Professor Peter Abrahams Emeritus Professor of Clinical Anatomy, Warwick Medical School, UK Life Fellow of Girton College, University of Cambridge, UK Visiting Professor, Lee Kong Chian School of Medicine, Nanyang Technological University, Singapore Trained as a medic in London after teaching with VSO in the jungles of Borneo, Peter Abrahams is passionate about how technology can enhance teaching. In 1997, he was awarded the BMA electronic publishing prize for Interactive Skeleton CD-ROM. In 2005 with Craven and Lumley, he won The Richard Asher Prize from the Royal Society of Medicine, for the best new medical textbook. Also an anatomical consultant for the WHO, his major educational contributions include the McMinn “Clinical Atlas of Human Anatomy” in its 8th edition and with Weir “Imaging Atlas of Human Anatomy” in its 5th edition. In 2006, the American Association of Clinical Anatomists (AACA) recognised his contributions with “Honoured Member - for authorship of anatomical textbooks and electronic resources in many languages”. He has created educational apps to improve student engagement, and is involved with the development of 3D printing for medical and educational purposes at the Lee Kong Chian School of Medicine. Alongside this, Peter heads up the Anatomy Section of The West Midlands Surgical Training Centre, making it the first centre in the UK to order a complete collection of plastinated prosections and cross sections for anatomy teaching.
Professor Debra Nestel Professor of Surgical Education, Department of Surgery, University of Melbourne, Australia Professor of Simulation Education in Healthcare, Monash University, Australia Debra Nestel is programme lead for the Master of Surgical Education (Department of Surgery, University of Melbourne and Royal Australasian College of Surgeons), a programme designed for surgeons interested in advancing their educational practice. She co-leads the Master of Surgical Science, University of Melbourne – a programme designed for junior doctors interested in pursuing a career in surgery. Debra is an honorary professorial fellow at Imperial College London and Graduate Faculty Scholar in the College of Graduate Studies at the University of Central Florida. She leads a national programme for simulation educators – NHET-Sim and a state-based network in simulated patient methodology. She has published over 140 peer-reviewed papers in health professions education, and recently published a book on simulated patient methodology (2015), healthcare simulation (2017) and is working with colleagues on a book about research methods for healthcare simulation.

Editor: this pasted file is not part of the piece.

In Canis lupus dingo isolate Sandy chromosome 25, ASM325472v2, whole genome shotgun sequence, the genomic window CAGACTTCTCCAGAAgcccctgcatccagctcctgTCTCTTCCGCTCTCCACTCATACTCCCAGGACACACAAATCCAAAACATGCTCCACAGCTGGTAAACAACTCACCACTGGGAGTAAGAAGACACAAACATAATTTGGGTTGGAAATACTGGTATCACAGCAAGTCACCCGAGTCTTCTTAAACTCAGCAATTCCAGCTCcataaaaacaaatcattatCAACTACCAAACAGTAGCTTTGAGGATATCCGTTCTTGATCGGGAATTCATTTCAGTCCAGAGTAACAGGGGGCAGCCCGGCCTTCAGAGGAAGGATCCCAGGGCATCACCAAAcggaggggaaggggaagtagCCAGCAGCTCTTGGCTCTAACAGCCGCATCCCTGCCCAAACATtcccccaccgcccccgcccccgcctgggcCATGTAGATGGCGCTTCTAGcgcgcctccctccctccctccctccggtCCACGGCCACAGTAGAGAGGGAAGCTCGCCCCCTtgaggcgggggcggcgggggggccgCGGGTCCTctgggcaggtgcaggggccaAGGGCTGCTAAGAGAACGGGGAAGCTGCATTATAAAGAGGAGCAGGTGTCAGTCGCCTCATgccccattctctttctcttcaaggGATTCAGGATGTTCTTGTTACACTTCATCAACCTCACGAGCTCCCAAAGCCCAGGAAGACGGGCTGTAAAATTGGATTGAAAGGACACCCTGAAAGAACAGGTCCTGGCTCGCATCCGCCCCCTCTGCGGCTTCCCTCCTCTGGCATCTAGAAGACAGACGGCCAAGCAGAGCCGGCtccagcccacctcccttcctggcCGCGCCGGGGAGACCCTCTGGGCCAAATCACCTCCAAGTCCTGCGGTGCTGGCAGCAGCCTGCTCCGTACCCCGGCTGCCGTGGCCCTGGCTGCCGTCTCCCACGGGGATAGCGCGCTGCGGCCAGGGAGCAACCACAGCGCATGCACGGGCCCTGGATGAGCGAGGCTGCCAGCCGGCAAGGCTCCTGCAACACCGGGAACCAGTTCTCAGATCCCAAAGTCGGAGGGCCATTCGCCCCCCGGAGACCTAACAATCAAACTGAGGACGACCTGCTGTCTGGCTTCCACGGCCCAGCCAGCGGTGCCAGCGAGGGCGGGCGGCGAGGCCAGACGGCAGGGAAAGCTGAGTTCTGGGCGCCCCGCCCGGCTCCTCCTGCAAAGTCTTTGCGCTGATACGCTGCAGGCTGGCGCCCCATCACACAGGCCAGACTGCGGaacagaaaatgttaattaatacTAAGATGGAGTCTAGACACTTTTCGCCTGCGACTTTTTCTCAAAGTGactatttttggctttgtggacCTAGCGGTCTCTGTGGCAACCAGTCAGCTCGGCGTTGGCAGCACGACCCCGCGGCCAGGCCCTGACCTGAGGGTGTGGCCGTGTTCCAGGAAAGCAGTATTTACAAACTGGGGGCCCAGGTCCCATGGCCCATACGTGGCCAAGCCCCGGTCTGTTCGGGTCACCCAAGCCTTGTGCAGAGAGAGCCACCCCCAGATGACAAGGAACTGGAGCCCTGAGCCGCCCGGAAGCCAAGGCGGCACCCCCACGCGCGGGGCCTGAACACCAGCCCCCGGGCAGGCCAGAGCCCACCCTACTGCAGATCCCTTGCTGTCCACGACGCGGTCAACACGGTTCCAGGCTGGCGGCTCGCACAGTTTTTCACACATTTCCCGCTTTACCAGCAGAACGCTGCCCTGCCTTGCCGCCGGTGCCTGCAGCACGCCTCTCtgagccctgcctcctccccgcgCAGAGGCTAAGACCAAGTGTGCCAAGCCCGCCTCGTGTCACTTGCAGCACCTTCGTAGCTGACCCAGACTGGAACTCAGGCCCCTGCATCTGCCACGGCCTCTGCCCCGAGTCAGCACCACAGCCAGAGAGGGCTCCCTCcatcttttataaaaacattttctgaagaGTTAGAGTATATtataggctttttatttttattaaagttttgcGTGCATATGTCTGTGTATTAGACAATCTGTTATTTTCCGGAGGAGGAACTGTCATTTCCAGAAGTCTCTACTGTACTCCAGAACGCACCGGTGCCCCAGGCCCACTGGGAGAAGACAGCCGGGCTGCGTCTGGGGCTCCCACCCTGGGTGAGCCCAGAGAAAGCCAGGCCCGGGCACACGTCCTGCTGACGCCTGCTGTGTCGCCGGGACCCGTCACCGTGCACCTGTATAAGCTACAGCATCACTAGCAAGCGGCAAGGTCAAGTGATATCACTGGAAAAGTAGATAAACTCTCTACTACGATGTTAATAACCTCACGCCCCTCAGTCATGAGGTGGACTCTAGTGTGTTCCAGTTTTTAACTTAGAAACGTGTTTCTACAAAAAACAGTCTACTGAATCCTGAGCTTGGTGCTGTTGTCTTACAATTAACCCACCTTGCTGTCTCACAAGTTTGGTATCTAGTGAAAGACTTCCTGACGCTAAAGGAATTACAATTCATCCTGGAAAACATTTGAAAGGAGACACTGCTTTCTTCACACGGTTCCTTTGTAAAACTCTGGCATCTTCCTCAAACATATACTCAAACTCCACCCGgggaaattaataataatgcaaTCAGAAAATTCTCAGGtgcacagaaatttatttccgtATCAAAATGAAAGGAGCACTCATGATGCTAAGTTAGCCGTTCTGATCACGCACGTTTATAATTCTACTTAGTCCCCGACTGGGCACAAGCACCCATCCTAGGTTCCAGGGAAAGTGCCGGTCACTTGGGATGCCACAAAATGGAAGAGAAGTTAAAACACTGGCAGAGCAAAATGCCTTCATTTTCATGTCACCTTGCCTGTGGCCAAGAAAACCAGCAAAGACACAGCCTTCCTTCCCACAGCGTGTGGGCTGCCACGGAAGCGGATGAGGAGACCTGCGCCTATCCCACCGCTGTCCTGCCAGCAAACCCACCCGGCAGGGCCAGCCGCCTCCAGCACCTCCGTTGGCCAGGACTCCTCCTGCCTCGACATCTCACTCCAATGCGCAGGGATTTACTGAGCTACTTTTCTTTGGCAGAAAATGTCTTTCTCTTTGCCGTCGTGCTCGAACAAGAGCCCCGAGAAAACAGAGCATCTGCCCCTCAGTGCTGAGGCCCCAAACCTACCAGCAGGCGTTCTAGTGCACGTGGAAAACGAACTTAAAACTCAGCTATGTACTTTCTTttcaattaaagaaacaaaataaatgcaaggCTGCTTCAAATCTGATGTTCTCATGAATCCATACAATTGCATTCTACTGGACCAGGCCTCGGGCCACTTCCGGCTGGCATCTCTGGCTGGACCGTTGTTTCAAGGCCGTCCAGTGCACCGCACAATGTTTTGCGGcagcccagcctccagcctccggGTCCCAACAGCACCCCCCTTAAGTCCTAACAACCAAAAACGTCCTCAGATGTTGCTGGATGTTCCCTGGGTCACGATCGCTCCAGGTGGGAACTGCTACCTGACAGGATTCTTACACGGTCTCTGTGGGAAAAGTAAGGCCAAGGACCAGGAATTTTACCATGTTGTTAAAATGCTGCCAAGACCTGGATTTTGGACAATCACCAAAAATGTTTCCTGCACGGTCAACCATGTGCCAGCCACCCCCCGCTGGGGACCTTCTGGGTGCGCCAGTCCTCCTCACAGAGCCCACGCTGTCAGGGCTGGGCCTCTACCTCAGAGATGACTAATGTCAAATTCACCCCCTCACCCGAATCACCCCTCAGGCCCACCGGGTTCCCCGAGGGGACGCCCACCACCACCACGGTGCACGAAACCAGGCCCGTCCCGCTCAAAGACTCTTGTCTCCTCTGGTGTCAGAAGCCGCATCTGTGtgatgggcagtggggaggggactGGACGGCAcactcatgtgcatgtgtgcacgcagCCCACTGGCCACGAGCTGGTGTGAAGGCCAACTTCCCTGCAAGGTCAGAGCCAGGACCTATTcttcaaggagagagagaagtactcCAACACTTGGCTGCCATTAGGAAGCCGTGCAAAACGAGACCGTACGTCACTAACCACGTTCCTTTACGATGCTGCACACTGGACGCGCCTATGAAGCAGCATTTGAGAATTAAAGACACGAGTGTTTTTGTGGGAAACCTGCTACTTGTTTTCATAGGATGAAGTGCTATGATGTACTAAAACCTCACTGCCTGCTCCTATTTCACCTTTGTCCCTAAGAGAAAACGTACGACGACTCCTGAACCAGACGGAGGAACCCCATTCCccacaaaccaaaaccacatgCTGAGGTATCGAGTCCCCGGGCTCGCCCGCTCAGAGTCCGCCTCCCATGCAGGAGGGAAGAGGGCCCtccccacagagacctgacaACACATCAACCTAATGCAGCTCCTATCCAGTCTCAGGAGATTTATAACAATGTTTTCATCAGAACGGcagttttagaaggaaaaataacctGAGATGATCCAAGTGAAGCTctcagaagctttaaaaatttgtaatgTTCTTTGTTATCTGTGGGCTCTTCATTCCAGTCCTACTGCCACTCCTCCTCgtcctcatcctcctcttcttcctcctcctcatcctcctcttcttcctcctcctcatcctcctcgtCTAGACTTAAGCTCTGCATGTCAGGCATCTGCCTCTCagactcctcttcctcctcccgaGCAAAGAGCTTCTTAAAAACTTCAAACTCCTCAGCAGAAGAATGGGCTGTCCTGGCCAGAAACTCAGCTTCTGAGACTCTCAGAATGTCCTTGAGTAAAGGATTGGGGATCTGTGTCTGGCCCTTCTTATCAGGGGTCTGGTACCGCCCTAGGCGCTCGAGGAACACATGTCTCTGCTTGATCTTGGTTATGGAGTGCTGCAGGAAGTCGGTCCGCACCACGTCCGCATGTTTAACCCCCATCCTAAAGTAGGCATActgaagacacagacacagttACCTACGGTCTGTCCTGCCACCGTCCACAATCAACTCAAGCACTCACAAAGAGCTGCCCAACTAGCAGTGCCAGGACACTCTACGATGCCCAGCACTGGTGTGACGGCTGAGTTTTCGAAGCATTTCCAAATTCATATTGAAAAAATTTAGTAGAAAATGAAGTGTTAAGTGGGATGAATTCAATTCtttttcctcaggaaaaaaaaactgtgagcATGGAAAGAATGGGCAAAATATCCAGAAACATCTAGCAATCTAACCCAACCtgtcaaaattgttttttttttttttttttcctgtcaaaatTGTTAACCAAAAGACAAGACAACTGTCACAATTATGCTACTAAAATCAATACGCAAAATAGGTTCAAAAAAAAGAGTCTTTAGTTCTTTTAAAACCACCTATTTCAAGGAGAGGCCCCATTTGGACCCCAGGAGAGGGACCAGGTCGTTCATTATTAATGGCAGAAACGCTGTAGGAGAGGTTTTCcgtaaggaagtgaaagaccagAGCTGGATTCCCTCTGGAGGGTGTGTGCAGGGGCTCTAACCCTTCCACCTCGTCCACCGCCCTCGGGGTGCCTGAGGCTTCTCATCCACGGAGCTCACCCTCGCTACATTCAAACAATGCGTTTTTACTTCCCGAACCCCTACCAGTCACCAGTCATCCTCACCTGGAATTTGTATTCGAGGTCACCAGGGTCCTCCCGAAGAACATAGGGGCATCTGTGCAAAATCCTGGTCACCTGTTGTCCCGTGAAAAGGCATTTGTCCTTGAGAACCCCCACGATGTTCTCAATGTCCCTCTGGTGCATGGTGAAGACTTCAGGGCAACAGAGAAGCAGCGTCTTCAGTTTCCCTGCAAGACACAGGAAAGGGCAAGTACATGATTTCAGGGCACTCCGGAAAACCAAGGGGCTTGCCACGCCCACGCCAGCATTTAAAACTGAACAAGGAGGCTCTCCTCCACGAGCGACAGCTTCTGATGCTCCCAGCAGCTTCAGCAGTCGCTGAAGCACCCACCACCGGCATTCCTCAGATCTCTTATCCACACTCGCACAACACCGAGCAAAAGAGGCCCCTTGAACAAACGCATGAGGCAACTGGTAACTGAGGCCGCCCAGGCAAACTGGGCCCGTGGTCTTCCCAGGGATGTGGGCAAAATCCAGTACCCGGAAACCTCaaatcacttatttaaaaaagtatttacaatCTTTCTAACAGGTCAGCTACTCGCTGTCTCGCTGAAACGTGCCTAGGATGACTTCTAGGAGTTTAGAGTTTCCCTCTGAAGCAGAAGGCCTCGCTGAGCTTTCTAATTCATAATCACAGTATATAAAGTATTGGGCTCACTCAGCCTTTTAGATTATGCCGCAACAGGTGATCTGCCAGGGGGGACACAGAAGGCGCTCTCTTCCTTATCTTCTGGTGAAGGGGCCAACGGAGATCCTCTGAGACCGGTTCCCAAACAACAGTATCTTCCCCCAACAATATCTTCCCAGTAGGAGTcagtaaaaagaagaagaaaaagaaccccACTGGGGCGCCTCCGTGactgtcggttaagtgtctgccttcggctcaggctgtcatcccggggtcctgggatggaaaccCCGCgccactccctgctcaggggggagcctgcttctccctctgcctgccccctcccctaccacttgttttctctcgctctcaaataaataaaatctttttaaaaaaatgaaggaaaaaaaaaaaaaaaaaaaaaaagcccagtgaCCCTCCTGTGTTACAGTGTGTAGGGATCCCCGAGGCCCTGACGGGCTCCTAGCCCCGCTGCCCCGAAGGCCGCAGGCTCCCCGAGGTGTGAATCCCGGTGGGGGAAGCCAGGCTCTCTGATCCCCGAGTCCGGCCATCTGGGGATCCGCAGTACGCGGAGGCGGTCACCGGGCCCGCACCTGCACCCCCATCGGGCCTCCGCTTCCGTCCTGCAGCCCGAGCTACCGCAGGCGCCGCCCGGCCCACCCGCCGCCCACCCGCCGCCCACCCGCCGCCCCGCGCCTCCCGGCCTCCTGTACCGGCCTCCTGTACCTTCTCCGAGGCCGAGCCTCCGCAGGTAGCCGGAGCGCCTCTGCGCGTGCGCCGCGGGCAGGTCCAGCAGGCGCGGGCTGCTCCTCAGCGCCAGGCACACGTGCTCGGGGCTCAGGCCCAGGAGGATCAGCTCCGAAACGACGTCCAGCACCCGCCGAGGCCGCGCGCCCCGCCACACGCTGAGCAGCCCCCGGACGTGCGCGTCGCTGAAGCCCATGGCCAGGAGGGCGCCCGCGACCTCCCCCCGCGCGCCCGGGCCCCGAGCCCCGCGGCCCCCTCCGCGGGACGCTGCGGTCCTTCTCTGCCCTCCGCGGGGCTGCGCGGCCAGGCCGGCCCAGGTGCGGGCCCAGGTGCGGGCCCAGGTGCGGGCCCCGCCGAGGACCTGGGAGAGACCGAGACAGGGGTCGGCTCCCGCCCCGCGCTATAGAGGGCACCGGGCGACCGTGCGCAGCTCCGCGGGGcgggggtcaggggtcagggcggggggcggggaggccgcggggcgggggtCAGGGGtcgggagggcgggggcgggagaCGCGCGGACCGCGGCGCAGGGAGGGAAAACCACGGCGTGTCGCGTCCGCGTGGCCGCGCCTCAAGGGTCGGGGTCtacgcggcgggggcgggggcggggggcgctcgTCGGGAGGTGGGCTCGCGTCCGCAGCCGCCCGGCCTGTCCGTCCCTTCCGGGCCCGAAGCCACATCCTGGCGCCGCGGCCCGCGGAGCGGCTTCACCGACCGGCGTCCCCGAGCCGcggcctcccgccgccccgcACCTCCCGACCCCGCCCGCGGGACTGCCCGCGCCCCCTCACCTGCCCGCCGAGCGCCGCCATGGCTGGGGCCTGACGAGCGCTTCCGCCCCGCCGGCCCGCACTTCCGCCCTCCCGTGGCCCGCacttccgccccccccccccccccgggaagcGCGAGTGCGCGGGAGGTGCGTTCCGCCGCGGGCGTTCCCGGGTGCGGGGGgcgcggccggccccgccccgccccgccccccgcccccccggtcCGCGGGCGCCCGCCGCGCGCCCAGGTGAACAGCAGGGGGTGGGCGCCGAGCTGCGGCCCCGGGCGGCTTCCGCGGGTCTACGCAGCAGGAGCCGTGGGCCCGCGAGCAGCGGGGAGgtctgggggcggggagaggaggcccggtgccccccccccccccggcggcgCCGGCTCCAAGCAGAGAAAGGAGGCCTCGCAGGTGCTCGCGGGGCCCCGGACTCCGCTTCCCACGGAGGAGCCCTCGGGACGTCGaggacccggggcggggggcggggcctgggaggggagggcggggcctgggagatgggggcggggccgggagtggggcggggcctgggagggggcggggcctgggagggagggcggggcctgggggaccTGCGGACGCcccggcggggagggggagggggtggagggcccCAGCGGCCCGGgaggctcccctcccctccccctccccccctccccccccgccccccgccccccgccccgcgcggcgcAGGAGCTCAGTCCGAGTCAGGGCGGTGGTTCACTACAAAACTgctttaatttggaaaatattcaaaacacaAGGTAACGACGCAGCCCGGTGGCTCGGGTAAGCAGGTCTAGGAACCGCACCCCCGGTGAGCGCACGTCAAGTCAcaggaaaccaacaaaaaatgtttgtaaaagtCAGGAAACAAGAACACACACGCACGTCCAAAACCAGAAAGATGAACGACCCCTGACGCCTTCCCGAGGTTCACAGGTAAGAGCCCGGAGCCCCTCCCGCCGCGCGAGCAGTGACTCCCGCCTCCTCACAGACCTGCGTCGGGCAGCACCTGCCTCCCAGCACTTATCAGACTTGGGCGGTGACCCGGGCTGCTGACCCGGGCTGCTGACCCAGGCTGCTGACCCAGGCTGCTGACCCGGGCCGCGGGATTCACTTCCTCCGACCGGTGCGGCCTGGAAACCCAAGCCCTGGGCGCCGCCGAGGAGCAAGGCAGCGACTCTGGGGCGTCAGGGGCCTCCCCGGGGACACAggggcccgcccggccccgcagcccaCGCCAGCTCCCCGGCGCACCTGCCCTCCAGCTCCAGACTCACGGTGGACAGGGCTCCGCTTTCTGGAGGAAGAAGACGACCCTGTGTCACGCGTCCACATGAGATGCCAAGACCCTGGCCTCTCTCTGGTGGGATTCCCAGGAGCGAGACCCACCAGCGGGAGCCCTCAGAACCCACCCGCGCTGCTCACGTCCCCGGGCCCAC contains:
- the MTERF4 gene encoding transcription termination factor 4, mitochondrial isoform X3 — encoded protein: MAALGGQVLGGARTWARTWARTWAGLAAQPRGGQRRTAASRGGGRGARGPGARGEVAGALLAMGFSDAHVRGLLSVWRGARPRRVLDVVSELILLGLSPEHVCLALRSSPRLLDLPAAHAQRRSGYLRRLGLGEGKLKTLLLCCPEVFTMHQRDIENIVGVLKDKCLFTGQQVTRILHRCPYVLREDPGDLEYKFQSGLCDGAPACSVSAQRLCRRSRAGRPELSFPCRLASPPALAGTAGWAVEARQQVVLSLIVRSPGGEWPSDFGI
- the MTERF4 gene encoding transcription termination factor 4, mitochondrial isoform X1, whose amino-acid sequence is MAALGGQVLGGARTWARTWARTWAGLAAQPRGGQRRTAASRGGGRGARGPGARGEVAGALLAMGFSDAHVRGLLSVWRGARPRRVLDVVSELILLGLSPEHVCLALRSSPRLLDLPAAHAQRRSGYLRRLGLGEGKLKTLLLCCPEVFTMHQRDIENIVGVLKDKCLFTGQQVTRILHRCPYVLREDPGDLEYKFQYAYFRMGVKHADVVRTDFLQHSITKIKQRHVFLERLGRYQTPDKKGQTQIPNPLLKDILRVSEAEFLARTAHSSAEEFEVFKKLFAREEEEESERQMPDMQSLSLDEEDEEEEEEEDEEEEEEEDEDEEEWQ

Professor Roger Kneebone Professor of Surgical Education and Engagement Science, Imperial College London, UK Visiting Professor, Lee Kong Chian School of Medicine, Nanyang Technological University, Singapore Roger Kneebone trained first as a general and trauma surgeon, working both in the UK and in Southern Africa. In the 1990s, he pioneered an innovative national training programme for minor surgery within primary care, based around intensive workshops using simulated tissue models and a computer-based learning programme. In 2003, Roger left his practice to join Imperial College London, where he directs the Imperial College Centre for Engagement and Simulation Science (ICCESS). The Centre's aim is to advance human health through simulation, collaborating closely with clinicians, scientists, patients, publics and experts outside medicine. Much of Roger’s current research focuses on simulation including Hybrid Simulation (the combination of professional actors with inanimate models to create realistic clinical encounters) and Distributed Simulation (low-cost, portable yet highly convincing environments such as the ‘inflatable operating theatre’). Roger has recently been exploring how simulation can be used to recreate tacit and embodied surgical practices from the recent past. Roger and his ICCESS colleagues were awarded the 2016 Imperial President's Medal for Excellence in Societal Engagement.